Laboratory X

By Terry Morales,2014-01-06 19:24
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Laboratory X




; To use analytical chemical techniques to characterize carbohydrates.


    Biological samples are composed of four different types of macromolecules: carbohydrates, lipids, nucleic acids, and proteins. In this laboratory, we will concentrate on carbohydrates.

    Carbohydrates are polymers of sugar molecules that serve as storage molecules or as structural molecules. Starch and glycogen are examples of storage molecules. Hydrolysis of either starch or glycogen releases the monosaccharide glucose, which may then serve as fuel for cellular work or as a carbon source for synthesis of other organic molecules. Cellulose, which makes plant cell walls tough, and chitin, the main ingredient of an insect’s exoskeleton, are examples of structural molecules.

    In order to identify what types of carbohydrates are present in a solution, various chemical assays can be employed.

Anthrone Test

    The anthrone test can be used for the qualitative and quantitative estimation of polysaccharides as well as monosaccharides. The test is based on the dehydration of monosaccharides to furfural derivatives, e.g. hydroxymethylfurfural. Furfural derivatives react with anthrone to form a deep green color.





Benedict’s Test

    The fact that aldehyde groups and ketone groups may participate in chemical reactions is the basis for the Benedicts’s test. In this procedure, Benedict’s reagent, which contains a basic

    solution of cupric ions, is mixed with a sugar. The copper ions will attract the electrons from the aldehyde or ketone group changing the charged copper ions to a neutral metal. Copper ions are blue in color whereas copper metal is orange. A disaccharide, a sugar composed of two monosaccharides, will react with the Benedict’s reagent only if it contains an exposed aldehyde or ketone group. This type of sugar is known as a reducing sugar.

Barfoed’s Test

    The Barfoed’s test is used to distinguish between reducing monosaccharides and disaccharides. Barfoed’s reagent contains cupric ions in an acidic solution. Milder conditions and careful control of the heating time allow monosaccharides, but not disaccharides, to be oxidized. The cupric ions are reduced in the presence of a monosaccharide resulting in a red precipitate.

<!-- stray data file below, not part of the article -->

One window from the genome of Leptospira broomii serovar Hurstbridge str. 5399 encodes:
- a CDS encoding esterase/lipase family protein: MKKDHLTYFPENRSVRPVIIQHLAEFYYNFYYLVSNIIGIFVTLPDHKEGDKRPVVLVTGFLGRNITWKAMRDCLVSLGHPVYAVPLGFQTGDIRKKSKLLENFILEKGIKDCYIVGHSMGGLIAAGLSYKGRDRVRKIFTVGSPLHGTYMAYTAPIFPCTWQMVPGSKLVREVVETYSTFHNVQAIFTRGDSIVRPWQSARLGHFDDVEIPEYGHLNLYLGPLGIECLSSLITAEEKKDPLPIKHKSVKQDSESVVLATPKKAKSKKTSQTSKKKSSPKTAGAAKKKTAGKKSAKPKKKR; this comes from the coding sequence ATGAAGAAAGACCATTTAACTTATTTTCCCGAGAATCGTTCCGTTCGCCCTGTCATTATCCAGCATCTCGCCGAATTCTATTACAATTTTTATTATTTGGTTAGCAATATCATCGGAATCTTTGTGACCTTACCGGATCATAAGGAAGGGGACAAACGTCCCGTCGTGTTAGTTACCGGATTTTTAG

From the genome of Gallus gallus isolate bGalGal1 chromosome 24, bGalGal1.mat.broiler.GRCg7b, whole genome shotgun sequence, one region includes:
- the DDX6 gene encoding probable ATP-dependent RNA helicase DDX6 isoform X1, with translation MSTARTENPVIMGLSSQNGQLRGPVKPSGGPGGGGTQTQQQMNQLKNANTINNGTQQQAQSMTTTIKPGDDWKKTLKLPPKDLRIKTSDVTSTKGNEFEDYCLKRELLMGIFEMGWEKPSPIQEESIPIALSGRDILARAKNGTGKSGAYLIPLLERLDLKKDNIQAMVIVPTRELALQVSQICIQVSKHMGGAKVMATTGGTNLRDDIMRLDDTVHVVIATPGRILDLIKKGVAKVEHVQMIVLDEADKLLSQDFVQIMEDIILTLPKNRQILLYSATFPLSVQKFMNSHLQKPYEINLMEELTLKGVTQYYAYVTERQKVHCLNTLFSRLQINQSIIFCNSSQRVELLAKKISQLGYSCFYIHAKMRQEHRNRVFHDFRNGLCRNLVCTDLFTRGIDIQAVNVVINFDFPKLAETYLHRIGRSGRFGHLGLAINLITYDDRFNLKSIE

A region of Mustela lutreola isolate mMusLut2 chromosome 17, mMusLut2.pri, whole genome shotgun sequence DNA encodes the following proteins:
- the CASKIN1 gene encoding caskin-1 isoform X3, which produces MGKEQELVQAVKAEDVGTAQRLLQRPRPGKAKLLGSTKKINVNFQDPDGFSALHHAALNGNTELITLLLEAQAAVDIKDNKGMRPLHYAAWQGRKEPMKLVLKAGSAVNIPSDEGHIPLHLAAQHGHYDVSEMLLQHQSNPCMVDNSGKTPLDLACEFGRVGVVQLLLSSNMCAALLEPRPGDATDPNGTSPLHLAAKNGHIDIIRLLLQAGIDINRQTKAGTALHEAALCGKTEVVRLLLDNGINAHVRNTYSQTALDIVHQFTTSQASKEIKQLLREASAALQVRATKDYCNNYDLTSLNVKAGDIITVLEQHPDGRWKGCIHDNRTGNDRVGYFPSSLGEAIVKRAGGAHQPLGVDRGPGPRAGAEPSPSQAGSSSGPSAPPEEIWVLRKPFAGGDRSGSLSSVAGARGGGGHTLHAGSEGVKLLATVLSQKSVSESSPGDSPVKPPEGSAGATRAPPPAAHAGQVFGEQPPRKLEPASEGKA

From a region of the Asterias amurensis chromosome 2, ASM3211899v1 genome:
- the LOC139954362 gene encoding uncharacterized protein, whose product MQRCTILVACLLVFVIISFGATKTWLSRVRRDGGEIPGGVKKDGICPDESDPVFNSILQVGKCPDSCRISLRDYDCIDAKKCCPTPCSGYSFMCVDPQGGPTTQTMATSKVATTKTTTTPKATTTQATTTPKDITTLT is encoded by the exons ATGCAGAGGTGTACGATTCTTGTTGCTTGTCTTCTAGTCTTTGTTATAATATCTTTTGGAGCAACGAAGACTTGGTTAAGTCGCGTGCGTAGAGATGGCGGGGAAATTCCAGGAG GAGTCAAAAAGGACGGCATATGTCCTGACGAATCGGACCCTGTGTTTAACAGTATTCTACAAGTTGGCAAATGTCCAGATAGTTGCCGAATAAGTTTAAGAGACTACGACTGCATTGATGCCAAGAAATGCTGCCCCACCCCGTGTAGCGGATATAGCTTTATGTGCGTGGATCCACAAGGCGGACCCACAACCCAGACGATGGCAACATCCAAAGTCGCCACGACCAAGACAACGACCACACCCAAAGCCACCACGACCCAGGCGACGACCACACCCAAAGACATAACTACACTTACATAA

Seliwanoff’s Test

    Seliwanoff’s test is used to distinguish between ketoses and aldoses. Seliwanoff’s test contains resorcinol in 6M hydrochloric acid. Ketoses are more rapidly dehydrated than aldoses when heated. The dehydrated ketose, hydroxymethyl furfural, then reacts with the resorcinol to produce a deep cherry red color. Aldoses may react slightly to produce a faint pink color.




    Bial’s Test

Bial’s reagent contains orcinol in concentrated HCl with a small amount of FeCl catalyst. 3

    Pentoses react with Bial’s reagent to form furfural, which condenses with orcinol to produce a blue-green product.






Iodine Test

Iodine forms colored complexes with polysaccharides. The color of the complex depends on the

    3-D structure of the polysaccharide. Starch is a coiled structure, which turns blue when bound to

    IKI whereas glycogen, which is a branched molecule, turns red-violet.


    The following compounds will be used for each test: starch, glucose, fructose, ribose, maltose,

    sucrose, and water (control).

A. Anthrone Test for Carbohydrates

    1. Place 1 ml of each sample to separate test tubes.

    2. Add 5 ml of anthrone reagent.

    3. Mix and place tubes in boiling water bath for 10 min.

B. Benedict’s Test for Reducing Carbohydrates

    1. Add 5 drops of each sample to separate test tubes.

    2. Add 2 ml of Benedict’s reagent.

    3. Mix and place tubes in boiling water bath for 5 min.

C. Barfoed’s Test for Reducing Monosaccharides

    1. Add 1 ml of each sample to separate test tubes.

    2. Add 2 ml of Barfoed’s Reagent.

    3. Mix and place tubes in boiling water bath for 1 min.

D. Seliwanoff’s Test for Ketoses

    1. Add 2 ml of Seliwanoff’s reagent to seven test tubes.

    2. Place 0.05 ml of each test sample in separate test tubes.

    3. Mix and place tubes in boiling water bath for 1 min.

E. Bial’s Test for Pentoses

    1. Place 1 ml of each test sample in a separate test tube.

    2. Add 2.5 ml of Bial’s reagent.

    3. Mix and place tubes in boiling water bath for 1 min.

    4. Allow tubes to cool to room temperature.

    5. Add 3 ml of amyl alcohol. You should observe two distinct phases at this time.

    6. Record which compounds give a rapid positive result (blue-green color).

F. Iodine Test for Starch

    1. Add 2 ml of each sample in separate test tubes.

    2. Add four drops of IKI solution.


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